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Sunday, August 17, 2008

Dawgs to Watch No. 13: Darryl Gamble

In high school, opponents always knew where Darryl Gamble was on the field. The Bainbridge product was a one-man wrecking crew at linebacker, earning All-State honors as a junior and posting some impressive numbers as a senior, despite missing much of the year with an injury.

Back then, Gamble could simply pin his ears back and go after the guy with the football. It was a simple formula he executed to perfection.

At Georgia, however, the learning curve has been a bit steeper.

"In high school, you have your three or four plays on defense, but you come here and there's plays for each formation," Gamble said.

Coaches loved Gamble's physical play and work ethic from the day he arrived in Athens, but turning those skills into on-field success took a bit longer.

Gamble was redshirted in 2006 and didn't see the field often to start the 2007 season. When things finally began to click into place by midseason, however, shades of that high school success quickly became apparent.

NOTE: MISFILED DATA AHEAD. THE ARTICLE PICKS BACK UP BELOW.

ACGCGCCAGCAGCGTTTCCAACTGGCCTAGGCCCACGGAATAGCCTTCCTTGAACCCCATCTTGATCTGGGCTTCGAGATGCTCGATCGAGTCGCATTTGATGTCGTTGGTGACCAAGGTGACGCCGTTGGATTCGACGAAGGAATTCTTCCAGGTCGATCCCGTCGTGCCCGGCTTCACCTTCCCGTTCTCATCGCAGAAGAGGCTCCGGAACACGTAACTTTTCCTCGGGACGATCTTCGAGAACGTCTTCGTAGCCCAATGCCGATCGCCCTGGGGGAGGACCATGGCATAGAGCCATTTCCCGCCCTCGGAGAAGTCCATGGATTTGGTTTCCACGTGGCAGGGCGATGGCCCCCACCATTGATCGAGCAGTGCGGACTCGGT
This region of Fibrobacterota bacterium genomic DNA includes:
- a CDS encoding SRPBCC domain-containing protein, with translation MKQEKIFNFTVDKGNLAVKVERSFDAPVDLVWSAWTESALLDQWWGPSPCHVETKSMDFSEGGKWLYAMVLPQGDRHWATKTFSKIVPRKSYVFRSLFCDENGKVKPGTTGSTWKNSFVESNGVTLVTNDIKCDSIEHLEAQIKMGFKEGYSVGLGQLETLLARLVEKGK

Gamble recorded two tackles and forced a fumble in a game against Vanderbilt in which seemingly every stop was huge for the Bulldogs. He starting receiving more playing time, and by season's end, he had earned significantly more trust from coaches.

Against Hawaii in the Sugar Bowl, Gamble made four tackles, then carried the momentum over to the spring, where he was named the most improved linebacker after the annual G-Day game.

"I'm not yet the starter, but I'm next best man going in, so I think that's pushing me to become a starter," Gamble said. "I feel a lot more pressure being counted on and winning the coaches' trust."

Now second on the depth chart at weakside linebacker, Gamble looks to play a far more significant role as he enters his sophomore season. And despite a stout crew of veterans including All-SEC selection Dannell Ellerbe surrounding him, he knows once again, plenty of eyes will be focused on him when he steps on the field.

"A bigger spotlight means I can't mess up on stuff," Gamble said, "because I don't want to lose (the coaches') trust."

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